First it was Braille on the drive-up ATM…

…and now this:

Hundreds of school districts in Illinois require students to pass driver’s ed, although the state only requires that districts offer the courses. A state education official says districts that require it should exempt disabled students.

“It defies logic to require blind students to take this course,” Meta Minton, spokeswoman for the state Board of Education, told the Chicago Tribune in a Friday story.

About 30 students at two Chicago high schools with programs for the visually impaired recently formed an advocacy group in part to change the policy.

2 thoughts on “First it was Braille on the drive-up ATM…”

  1. Oh the unbridled wackiness of the government bureaucracy. And I thoght it was funny when I saw braille on a scratch ticket lottery machine. Even if a blind person was able to read and buy a scratch ticket from the machine, how in the world would they know that they one? How can a blind person drive?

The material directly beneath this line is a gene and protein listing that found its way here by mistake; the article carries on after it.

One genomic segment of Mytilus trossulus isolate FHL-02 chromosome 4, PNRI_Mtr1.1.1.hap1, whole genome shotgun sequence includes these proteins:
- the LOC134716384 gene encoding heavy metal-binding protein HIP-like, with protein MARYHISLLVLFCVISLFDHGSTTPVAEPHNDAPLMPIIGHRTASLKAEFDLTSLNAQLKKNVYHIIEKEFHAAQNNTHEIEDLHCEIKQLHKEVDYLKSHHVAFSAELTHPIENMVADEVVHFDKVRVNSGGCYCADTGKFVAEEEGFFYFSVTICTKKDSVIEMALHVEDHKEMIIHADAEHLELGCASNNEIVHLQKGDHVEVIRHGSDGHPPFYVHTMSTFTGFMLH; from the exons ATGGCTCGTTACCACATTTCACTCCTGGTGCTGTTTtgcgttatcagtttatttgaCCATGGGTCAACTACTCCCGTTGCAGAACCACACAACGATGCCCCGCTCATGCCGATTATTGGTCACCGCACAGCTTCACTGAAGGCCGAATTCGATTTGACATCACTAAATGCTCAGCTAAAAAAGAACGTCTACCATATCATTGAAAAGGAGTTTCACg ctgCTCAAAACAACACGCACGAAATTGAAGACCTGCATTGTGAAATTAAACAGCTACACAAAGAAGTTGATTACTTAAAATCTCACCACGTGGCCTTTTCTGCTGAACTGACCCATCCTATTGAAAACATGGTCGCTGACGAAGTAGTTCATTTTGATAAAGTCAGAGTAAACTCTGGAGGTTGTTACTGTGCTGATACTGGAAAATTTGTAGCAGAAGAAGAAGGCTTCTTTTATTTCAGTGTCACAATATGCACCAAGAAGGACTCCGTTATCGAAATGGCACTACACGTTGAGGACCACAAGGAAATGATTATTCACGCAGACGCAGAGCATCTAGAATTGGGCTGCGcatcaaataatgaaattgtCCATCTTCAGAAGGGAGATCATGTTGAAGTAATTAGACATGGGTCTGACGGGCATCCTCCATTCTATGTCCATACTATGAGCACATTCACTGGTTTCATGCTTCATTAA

2. I don’t know how it plays in Illinois (I don’t have time to read the whole link), but in Orange County, California, in the 1980s the driver’s ed courses included a lot of information about traffic laws and road/sidewalk safety that would pertain to pedestrians as well.

    Even blind pedestrians ought to know some of this stuff, as well as people who are seeing and physically unable to drive but able to walk or operate a wheelchair-like device on public sidewalks and crosswalks.

    In OC, where public transportation SUCKS with a capital S, U, C, K, S, most people want to drive, but even those who don’t are still required to take it, much for the reasons I mentioned.

    You should also bear in mind that some schools may deem it necessary to require driver’s ed of all students in order to make the programs more cost-effective. Were they to have pre-emptively said, “everyone except the disabled,” think how that would have played.

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